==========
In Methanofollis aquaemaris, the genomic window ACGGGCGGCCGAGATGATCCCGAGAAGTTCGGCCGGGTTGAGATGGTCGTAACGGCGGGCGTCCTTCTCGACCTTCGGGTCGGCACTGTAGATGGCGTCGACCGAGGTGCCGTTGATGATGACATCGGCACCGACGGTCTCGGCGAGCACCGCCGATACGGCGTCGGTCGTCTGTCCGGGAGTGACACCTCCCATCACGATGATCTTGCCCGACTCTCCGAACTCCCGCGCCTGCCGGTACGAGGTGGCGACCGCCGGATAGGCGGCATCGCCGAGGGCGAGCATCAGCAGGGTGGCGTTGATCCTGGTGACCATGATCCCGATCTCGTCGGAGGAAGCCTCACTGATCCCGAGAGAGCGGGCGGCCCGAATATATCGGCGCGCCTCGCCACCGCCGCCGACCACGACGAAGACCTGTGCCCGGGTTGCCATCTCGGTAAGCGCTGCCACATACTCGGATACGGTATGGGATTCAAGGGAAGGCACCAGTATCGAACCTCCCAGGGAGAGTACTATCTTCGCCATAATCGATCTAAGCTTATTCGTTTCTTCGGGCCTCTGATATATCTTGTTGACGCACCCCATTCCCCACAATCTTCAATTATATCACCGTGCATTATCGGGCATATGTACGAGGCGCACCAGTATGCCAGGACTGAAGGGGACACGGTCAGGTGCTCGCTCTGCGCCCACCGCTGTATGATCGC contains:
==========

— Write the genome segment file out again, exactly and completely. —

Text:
In Methanofollis aquaemaris, the genomic window ACGGGCGGCCGAGATGATCCCGAGAAGTTCGGCCGGGTTGAGATGGTCGTAACGGCGGGCGTCCTTCTCGACCTTCGGGTCGGCACTGTAGATGGCGTCGACCGAGGTGCCGTTGATGATGACATCGGCACCGACGGTCTCGGCGAGCACCGCCGATACGGCGTCGGTCGTCTGTCCGGGAGTGACACCTCCCATCACGATGATCTTGCCCGACTCTCCGAACTCCCGCGCCTGCCGGTACGAGGTGGCGACCGCCGGATAGGCGGCATCGCCGAGGGCGAGCATCAGCAGGGTGGCGTTGATCCTGGTGACCATGATCCCGATCTCGTCGGAGGAAGCCTCACTGATCCCGAGAGAGCGGGCGGCCCGAATATATCGGCGCGCCTCGCCACCGCCGCCGACCACGACGAAGACCTGTGCCCGGGTTGCCATCTCGGTAAGCGCTGCCACATACTCGGATACGGTATGGGATTCAAGGGAAGGCACCAGTATCGAACCTCCCAGGGAGAGTACTATCTTCGCCATAATCGATCTAAGCTTATTCGTTTCTTCGGGCCTCTGATATATCTTGTTGACGCACCCCATTCCCCACAATCTTCAATTATATCACCGTGCATTATCGGGCATATGTACGAGGCGCACCAGTATGCCAGGACTGAAGGGGACACGGTCAGGTGCTCGCTCTGCGCCCACCGCTGTATGATCGC contains: